In Chronology

Written by Peter Blanch

One of the strongest motivators is fear. Fear has great ability to affect behaviour. Fear of sharks will stop people swimming in the ocean, fear of plane crashes can stop people from ever getting on a plane. Advertising agencies understand fear and often use it to affect our purchasing behaviour. Cigarette packets and police campaigns on speeding, for example, use fear to persuade people not to smoke and not to speed.

One of the rising issues for young adults today is FOMO [fear of missing out]. FOMO refers to the apprehension that you are not “in-the-know” or out of touch with some social events, experiences, and interactions. People who grapple with FOMO might not know exactly what they are missing, but still hold a fear that others are having a much better time or having a much more rewarding experience on the spur of the moment.

As Christians, we need to be aware of just how powerful FOMO can be for us. With most of us living longer and looking at 60-80 plus years walking with Jesus – it’s a long time to be holy. And while we live out the christian life there is the constant temptation from the world, the flesh and the devil, working overtime to persuade you that ‘God’s way isn’t really the best way’.

Satan, in particular, wants us to feel that we are being ‘ripped off’. It has always been the character of his temptation to humans. In the garden of Eden, when the devil tempted Eve he said to her “”Did God really say, ‘You must not eat from any tree in the garden’?” He suggested to her that God was out to spoil her fun. That she was missing out and so should take take matters into her own hands and eat from the tree of the knowledge of good and evil, rather than miss out.

All of us hate that feeling of missing out. We hate thinking that there is something out there that we could have but something or someone is standing in our way. But, the reality is that if Jesus is your LORD, then He will stand in the way. As a follower of Jesus there are a set of experiences that are off limits. Verses like 1 Corinthians 6:9-10:  “Do not be deceived: Neither the sexually immoral nor idolaters nor adulterers nor male prostitutes nor homosexual offenders nor thieves nor the greedy nor drunkards nor slanderers nor swindlers will inherit the kingdom of God.” I might think there is fun to be had in getting drunk, or gain to be had in being greedy, or pleasure to be had in sexual immorality – but Jesus stands in the way.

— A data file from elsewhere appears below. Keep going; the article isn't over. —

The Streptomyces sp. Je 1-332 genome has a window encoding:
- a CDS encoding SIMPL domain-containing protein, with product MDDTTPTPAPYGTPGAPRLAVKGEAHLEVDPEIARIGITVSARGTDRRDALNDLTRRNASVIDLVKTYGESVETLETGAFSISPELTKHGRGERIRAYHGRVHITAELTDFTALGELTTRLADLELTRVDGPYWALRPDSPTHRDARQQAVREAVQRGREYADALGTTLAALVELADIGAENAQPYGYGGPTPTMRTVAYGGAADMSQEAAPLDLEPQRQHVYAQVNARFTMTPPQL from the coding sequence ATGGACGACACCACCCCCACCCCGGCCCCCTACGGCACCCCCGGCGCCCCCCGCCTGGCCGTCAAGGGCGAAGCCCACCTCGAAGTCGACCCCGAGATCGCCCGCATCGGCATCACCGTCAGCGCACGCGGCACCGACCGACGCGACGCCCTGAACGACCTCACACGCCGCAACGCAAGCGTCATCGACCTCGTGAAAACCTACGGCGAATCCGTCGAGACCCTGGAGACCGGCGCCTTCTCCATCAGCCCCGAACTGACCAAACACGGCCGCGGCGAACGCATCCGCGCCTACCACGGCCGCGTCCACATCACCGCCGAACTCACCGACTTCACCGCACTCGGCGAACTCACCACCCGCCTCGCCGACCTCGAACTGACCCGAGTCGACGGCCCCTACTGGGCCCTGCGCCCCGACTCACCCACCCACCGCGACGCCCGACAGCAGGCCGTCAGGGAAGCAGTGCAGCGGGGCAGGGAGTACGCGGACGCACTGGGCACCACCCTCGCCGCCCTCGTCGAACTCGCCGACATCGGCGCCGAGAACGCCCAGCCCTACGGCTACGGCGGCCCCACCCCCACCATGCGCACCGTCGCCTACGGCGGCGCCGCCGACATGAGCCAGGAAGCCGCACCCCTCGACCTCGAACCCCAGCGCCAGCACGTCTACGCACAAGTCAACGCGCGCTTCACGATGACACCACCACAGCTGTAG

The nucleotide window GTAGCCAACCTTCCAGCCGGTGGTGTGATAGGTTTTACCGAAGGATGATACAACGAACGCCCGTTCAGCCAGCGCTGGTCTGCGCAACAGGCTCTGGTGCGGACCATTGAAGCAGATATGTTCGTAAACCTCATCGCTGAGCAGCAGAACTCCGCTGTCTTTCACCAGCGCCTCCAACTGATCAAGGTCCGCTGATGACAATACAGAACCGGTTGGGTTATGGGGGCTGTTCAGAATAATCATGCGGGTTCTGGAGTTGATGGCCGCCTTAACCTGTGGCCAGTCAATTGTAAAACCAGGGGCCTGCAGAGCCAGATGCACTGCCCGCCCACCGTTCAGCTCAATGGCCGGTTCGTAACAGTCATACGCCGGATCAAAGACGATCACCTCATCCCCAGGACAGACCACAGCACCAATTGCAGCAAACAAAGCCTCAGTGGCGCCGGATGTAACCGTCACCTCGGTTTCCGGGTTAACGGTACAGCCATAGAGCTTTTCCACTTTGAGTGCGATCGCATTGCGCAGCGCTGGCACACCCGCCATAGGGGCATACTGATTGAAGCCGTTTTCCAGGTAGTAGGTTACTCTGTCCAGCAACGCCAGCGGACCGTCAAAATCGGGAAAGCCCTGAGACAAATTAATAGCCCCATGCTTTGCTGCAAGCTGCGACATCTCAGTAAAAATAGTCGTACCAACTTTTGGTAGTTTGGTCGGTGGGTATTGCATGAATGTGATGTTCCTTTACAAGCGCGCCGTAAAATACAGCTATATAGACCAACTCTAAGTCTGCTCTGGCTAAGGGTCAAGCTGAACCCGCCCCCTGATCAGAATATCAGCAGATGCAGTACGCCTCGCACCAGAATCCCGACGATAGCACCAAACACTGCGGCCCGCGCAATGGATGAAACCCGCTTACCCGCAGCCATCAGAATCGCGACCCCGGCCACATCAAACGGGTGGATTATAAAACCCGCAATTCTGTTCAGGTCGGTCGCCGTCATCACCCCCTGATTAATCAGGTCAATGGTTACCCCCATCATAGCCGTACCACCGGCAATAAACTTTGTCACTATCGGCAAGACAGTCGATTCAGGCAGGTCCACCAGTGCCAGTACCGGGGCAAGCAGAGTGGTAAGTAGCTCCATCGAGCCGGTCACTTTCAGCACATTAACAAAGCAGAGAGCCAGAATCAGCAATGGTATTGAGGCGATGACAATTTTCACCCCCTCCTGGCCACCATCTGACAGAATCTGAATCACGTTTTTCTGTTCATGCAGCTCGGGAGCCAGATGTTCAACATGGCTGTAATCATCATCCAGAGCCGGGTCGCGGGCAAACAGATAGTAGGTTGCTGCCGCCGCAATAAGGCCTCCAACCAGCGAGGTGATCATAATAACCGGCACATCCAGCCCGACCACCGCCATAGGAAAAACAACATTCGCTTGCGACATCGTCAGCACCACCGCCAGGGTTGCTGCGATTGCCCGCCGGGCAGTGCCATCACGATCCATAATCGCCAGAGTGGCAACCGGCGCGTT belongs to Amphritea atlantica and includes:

And when tempted to engage in those activities [because of our FOMO], perhaps at the back of your mind there is God’s grace and knowing that there is nothing God can’t forgive. No matter what I do for a season, surely I can come back to him. He will forgive me, won’t he? He did promise! And so I can give into my FOMO and it will be OK. But God’s word to us at the start of that verse “don’t be deceived” deserves our full attention. It’s true you can come back to Jesus but the question is can you trust yourself to choose to come back after walking away? The nature of sin is that it entraps and blinds us. The ones who give themselves over to sin rarely come back. Today Satan says, “Do it, Jesus will forgive you” and tomorrow he says, “You are unforgivable.”


When we suffer from FOMO, it is worth reflecting on the life of Moses. It was said of Moses:

“He chose to be mistreated along with the people of God rather than to enjoy the pleasures of sin for a short time. He regarded disgrace for the sake of Christ as of greater value than the treasures of Egypt, because he was looking ahead to his reward.” Hebrews 11:25-26

Just consider what Moses gave up when he turned his back on being a Egyptian Prince. He gave up rank and human greatness, he gave up pleasures which could have been his in abundance and he gave up enormous riches. He turned his back on all the things that people fear missing out on. He deliberately walked away from them all and chose the company of a despised and suffering people. He chose disgrace and scorn from the Egyptians that he had grown up with – and the reason he did this was faith. Faith in God that he was not missing out at all, but that the all the treasures of Egypt were nothing compared with his heavenly reward. Moses lived over 3000 years ago and I don’t think any one of us would look at his life and say, “I bet he really regretted saying ‘no’ to the ‘fleeting pleasures of sin.” Time has a way of showing our temporary pleasures for what they are – fleeting and foolish frivolities. Moses was wise not to give into FOMO.

In your walk with God, how much do you struggle with FOMO? Are you struggling (or giving in) to temptation? Maybe it’s time to come clean with God and also share your issues with a fellow brother or sister in the Kingdom at WWEC. We will all suffer and fall prey to FOMO at different times and in different ways – but being honest and open with our struggles is the beginning of staying on track with Jesus, enabling us to live a life that looks forward to our heavenly reward without looking back in regret.

Peter Blanch


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